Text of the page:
He loved to teach, and was a teacher of a different kind. While most teachers taught through didactic lectures and bedside, clinical rounds—with Dr. Mathew you learned by observing and interacting with him. He was always ready to explain in detail the reasons for a particular diagnosis, or for the choice of specific drug combinations in certain clinical settings. Between patients, he always took time to explain his methodology. Having contributed so much to the literature on headache, he had answers to most complex headache dilemmas.
Dr. Mathew strongly believed that teaching and training in headache medicine should spread across the globe, particularly in countries where the specialty was not well established. He trained several interested clinicians from South America, India, and Europe, who did their fellowships at the Houston Headache clinic and went on to establish Headache clinics in their countries along similar lines. He also helped them establish successful careers in the headache field in their countries. I (K.R.) was one among the many students taught the art of Headache Management by Dr. Mathew.
He maintained charts meticulously, and instructed his patients to keep accurate headache diaries. These diaries helped him write many of his landmark papers. He was among the first to write about idiopathic intracranial hypertension without papilledema in patients with chronic headache. I (K.R.) was training with him during this period and was assigned the project. With magnetic resonance (MR) venography not as advanced in those days as it is today, we had to complete repeated careful lumbar punctures and cerebrospinal fluid (CSF) pressure measurements in all obese patients with chronic headache. With no clear-cut elevation in CSF pressure readings in the first few patients, I began to feel we were probably not going to find anything abnormal. But Dr. Mathew persisted with his conviction, and when more patients were analyzed, results showed that he was right, and a new entity was confirmed and described.
Dr. Mathew was not afraid of experimenting with new modalities of treatment. He was an early user of onabotulinumtoxinA in many unusual situations. He tried it in nummular headache, and he was also one of the first to set up Biofeedback Training and CT imaging within a Headache Clinic—thus providing a comprehensive, one-stop center for headache care.
He taught frequently in his home country, India. Neurologists looked forward to his annual visits, and he made it a point to attend the meetings of the Indian Academy of Neurology to meet his friends and teach. He was of great support to me (K.R.) in my endeavor to establish the first Headache Clinic in India.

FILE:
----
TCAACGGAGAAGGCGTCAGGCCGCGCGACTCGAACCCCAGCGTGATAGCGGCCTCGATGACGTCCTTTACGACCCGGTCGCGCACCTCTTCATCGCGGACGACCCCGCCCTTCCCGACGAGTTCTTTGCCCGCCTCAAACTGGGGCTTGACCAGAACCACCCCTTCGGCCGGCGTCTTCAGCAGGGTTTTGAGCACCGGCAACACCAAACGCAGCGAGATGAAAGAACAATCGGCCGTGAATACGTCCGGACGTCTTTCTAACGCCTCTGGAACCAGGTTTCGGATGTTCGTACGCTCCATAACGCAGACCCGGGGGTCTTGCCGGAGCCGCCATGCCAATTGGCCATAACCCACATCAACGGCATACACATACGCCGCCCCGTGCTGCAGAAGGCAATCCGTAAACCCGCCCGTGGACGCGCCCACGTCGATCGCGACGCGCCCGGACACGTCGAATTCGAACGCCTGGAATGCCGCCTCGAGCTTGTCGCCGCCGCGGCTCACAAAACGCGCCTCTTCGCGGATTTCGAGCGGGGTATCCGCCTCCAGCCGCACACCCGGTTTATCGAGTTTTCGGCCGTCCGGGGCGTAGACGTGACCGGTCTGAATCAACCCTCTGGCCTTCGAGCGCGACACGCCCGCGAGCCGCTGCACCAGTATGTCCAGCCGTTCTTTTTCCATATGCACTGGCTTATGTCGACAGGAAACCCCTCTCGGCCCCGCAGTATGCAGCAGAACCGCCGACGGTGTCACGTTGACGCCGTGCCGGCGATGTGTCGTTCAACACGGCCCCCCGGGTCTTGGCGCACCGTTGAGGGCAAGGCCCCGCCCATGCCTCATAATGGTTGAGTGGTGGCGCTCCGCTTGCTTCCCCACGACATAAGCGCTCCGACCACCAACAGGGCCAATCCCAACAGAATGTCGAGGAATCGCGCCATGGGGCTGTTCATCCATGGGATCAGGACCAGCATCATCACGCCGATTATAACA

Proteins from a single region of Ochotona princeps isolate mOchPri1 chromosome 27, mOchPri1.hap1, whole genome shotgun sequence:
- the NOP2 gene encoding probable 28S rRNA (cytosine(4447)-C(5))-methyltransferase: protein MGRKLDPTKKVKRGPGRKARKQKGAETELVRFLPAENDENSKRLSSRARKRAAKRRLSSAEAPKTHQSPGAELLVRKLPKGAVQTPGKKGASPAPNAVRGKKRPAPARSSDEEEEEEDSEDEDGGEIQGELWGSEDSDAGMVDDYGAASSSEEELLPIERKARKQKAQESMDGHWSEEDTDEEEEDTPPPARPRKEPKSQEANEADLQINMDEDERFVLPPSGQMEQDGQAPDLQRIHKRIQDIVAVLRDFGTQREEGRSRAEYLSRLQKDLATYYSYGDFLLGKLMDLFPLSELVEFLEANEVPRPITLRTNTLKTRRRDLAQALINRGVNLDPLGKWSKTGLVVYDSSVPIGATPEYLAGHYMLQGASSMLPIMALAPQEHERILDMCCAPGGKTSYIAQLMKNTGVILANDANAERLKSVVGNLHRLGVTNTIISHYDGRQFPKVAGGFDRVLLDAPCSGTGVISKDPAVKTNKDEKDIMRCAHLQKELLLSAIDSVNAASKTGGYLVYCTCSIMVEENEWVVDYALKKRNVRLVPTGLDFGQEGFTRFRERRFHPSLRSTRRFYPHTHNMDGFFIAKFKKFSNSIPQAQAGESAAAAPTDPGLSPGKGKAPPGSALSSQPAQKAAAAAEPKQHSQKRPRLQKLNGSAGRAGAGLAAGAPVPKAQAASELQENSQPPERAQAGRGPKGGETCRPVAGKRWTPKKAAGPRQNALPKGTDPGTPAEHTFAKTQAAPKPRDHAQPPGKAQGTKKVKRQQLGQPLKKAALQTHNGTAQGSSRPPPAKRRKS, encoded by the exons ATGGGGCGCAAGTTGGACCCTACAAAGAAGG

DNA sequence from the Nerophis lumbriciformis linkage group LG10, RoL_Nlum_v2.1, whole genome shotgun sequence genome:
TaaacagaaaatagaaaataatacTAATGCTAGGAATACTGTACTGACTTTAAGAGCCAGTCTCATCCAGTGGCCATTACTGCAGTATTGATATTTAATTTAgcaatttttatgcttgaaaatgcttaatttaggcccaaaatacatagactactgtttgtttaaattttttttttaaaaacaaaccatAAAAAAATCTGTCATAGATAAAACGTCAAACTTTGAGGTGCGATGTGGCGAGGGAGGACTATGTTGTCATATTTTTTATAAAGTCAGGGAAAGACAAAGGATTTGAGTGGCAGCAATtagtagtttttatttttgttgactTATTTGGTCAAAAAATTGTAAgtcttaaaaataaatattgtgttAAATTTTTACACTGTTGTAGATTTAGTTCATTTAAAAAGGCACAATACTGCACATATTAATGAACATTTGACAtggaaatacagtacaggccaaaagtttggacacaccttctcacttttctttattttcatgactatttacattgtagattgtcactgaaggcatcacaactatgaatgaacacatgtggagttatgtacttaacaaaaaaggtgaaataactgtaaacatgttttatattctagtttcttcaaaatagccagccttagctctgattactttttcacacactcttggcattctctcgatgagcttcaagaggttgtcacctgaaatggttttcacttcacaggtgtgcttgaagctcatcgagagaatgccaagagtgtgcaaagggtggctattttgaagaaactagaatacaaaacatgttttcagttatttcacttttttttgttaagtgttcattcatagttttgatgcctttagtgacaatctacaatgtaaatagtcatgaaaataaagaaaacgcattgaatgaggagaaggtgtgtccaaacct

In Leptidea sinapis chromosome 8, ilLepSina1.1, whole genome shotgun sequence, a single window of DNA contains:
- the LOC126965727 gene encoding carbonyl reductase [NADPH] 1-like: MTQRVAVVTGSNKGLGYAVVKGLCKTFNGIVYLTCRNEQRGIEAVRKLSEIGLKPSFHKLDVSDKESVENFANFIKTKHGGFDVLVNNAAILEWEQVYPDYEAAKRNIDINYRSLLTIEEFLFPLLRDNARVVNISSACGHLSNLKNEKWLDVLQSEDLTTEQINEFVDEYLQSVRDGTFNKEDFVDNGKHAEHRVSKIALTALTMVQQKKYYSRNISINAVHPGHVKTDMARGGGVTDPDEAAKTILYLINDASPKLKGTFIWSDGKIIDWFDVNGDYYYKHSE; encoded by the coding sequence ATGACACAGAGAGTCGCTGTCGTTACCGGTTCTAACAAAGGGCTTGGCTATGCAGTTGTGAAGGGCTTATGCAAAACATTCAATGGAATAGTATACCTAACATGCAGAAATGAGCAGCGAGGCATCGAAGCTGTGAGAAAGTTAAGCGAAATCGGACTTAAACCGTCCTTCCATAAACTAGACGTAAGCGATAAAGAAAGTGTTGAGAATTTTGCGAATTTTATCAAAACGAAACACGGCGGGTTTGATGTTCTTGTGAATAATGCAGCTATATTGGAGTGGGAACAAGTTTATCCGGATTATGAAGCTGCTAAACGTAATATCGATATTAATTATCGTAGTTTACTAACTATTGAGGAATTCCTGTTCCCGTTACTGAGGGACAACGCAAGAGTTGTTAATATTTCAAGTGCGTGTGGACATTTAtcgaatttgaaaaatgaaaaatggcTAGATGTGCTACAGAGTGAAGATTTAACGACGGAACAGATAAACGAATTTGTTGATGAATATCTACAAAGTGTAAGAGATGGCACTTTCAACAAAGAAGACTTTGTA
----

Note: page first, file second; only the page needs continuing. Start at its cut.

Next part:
In addition to his academic career, Ninan was involved with various cultural institutions. He was a founding patron of the Hobby Center for the Performing Arts and the Asian Galleries of the Museum of Fine Arts, Houston. His interests included world travel, collecting antiques, and gardening. He liked watching Indian movies and listening to old Hindi songs, but his strongest passion was his family. He is survived by his wife, Sushila, his daughter, Rita, his son, Sanjay, and their children—who all live close to the Mathews. His son Vijay lives in Boston with his family.
In his final years, Ninan knew he had a tough battle with his illness, but still remained upbeat and even attended a speaker’s bureau meeting less than two months before he died. He will always be remembered for the determination with which he followed his ideas and convictions, many of which may have initially appeared controversial—but were ultimately proven correct. His research and writings have shown us that when the head follows the heart, one is on the right path!
One of us (A.M.R.) became friendly with Ninan and Sushila in the early 1980s. We talked a lot about our growing children, their marriages, our grandchildren, headache practice, and life. I (A.M.R.) knew all three of his children and became friendly with his older son, Sanjay, and met him on several occasions—including during his undergraduate years at Dartmouth and as a guest and speaker at his wedding.
Ninan was generous with his time and advice. He encouraged me (A.M.R.) to stay active in the IHS and was somewhat responsible for my becoming a board member. He was also determined to follow through with his obligations. He had planned for months to travel all the way from Houston to Stowe, Vermont to receive a Lifetime Achievement Award at the Headache Cooperative of New England meeting in the dead of winter. When the time came, he reluctantly called to say he was not up to making the trip. When I suggested he speak to the 100 people in the audience on Skype displayed on the screen in the lecture hall, he eagerly consented. That was Ninan!
Ninan was not only a headache pioneer, a sound clinician and great researcher but also a physician who really cared for his profession and his family. He showed us the way, and brought so many along with him to carry on after he was gone. We will truly miss him. May His Soul rest in peace!